Is Flibanserin safe to use?

Is Flibanserin safe for women with HSDD?

This is a question we receive quite often from women who have heard of the drug Flibanserin – sold under the brand name Addyi.  A recent study has shown that the general consensus from medical researchers is “yes”.

Flibanserin “Generally Safe and Well-Tolerated”.


Flibanserin, a drug used to treat hypoactive sexual desire disorder (HSDD), has been deemed safe for both premenopausal women and women who have gone through natural menopause, according to new research.

Flibanserin, a drug used to treat low sexual desire, is “generally safe and well-tolerated” for both premenopausal and naturally postmenopausal women, according to trial results published in the Journal of Sexual Medicine.

More specifically, the drug is designed to treat hypoactive sexual desire disorder (HSDD). Women with HSDD lose interest in sex for reasons that can’t be readily explained. This lack of libido is persistent. The women do not desire sex with a partner, nor do they have sexual fantasies.

One of the diagnostic criteria of HSDD is distress. Women with HSDD feel distress about their situation. Indeed, HSDD can take its toll on relationships, and partners may wonder why the sexual interest isn’t there, especially if they have enjoyed a healthy sexual relationship in the past. Women may miss the intimacy they once shared with their partner.

Flibanserin, marketed under the brand name Addyi, works by rebalancing two neurotransmitters in the brain: dopamine and norepinephrine. In 2015, the drug was approved by the U.S. Food and Drug Administration (FDA) in for use in premenopausal women with acquired, generalized HSDD. Acquired means that their HSDD started after a period of normal sexual function. Generalized means that their lack of sex drive occurs almost all the time, not just in certain situations.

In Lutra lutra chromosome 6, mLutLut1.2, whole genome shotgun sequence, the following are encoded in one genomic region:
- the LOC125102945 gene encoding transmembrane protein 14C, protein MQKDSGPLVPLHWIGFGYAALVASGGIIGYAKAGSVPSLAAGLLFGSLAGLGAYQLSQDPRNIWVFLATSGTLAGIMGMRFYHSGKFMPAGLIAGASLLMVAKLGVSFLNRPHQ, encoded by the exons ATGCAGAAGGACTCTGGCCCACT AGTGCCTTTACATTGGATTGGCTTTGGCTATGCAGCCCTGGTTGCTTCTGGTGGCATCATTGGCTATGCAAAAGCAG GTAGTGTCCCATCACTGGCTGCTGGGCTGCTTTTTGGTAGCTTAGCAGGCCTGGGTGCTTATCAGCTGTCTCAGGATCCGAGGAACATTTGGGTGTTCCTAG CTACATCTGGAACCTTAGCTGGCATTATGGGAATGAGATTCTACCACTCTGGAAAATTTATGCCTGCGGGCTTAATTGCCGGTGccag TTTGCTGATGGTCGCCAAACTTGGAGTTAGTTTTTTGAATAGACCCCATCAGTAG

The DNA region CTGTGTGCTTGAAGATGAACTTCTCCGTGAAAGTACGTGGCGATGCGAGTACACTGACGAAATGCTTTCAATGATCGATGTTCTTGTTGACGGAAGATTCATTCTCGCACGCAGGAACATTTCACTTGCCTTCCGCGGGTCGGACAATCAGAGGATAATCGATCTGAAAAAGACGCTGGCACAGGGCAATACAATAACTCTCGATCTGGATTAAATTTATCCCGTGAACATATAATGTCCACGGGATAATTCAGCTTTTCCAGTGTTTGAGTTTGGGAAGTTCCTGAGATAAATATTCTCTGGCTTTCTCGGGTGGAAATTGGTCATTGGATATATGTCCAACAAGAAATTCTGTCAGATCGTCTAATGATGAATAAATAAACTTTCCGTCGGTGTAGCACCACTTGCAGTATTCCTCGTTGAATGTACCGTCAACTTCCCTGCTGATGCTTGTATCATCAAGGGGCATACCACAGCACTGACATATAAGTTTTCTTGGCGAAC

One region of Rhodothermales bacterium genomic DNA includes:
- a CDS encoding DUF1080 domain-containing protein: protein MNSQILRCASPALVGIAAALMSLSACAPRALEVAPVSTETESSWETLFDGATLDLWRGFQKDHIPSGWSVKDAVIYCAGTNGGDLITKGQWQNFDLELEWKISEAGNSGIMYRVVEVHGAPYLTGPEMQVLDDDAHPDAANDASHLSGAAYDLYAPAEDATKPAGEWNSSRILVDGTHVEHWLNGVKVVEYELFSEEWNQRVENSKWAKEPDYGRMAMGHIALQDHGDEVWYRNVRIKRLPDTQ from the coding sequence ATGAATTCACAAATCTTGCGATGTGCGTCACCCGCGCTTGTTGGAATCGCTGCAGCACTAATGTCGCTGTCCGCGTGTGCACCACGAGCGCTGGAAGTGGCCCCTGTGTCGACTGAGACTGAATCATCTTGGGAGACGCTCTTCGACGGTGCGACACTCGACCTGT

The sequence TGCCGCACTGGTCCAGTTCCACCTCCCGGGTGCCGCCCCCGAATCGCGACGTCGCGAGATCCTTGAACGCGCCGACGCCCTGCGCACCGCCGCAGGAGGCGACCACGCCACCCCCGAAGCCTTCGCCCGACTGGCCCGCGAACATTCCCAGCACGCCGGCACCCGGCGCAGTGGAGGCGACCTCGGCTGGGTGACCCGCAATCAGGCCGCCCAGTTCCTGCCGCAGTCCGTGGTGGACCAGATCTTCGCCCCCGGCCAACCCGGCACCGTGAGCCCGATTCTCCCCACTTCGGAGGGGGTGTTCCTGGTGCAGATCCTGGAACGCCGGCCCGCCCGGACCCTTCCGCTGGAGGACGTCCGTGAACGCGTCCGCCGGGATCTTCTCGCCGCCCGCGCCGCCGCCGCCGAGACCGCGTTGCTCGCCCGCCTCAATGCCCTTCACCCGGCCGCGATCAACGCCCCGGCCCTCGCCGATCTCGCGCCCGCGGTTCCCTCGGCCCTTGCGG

However, the FDA has not approved the use of flibanserin by postmenopausal women with HSDD. This study included data on both premenopausal women and naturally postmenopausal women. (The women went through menopause through the typical course of aging, not through medical treatments like surgery.)

The trial included 595 women. Three hundred forty-six women were premenopausal (average age 38), and 259 had finished natural menopause (average age 57). All the women had been in monogamous, heterosexual relationships for at least a year.

All participants took 100 mg of flibanserin every night when they went to bed. During periodic follow-up visits, they completed questionnaires that assessed their sexual distress and sexual function. They were also checked for any adverse events (side effects).

The study was originally designed to last for 28 weeks. However, the study sponsor, the German company Boehringer Ingelheim, stopped their development of flibanserin, so the study ended early. On average, the women participated for about ten weeks, but some went as long as 24 weeks.

In general, the women’s levels of sexual distress decreased while their sexual function improved. About half of the patients said they had received a “meaningful benefit” from flibanserin.

Almost 60% of the women experienced adverse events. Of these, 94% said those effects were mild or moderate. The most common side effects were dizziness, drowsiness, insomnia, and nausea. Menopausal status did not appear to affect the safety of flibanserin. In other words, the drug was found to be equally safe for the women whether they had gone through menopause or not.

One in sixteen women left the trial early because of adverse events, the researchers reported.

The study did have some limitations. Because the sponsor ended the study early, the researchers did not have data for the intended 28 weeks. There was no placebo group in the trial, so the researchers could not compare the participants’ outcomes with those of women who did not take flibanserin.

Also, the women in this study were heterosexual and in monogamous relationships, so the results might not necessarily apply to lesbian women, bisexual women, or those in open relationships.

In addition, the postmenopausal women in the study went through natural menopause. It was not known how flibanserin would affect women who had undergone medical menopause (such as from cancer treatments like surgery, radiation, and chemotherapy.)


The Journal of Sexual Medicine

Simon, James A., MD, et al.

“Flibanserin for Hypoactive Sexual Desire Disorder: An Open-Label Safety Study”

(Full-text. March 2018)

“Understanding HSDD”

“What Should I Know About Addyi?”

(August 26, 2015)

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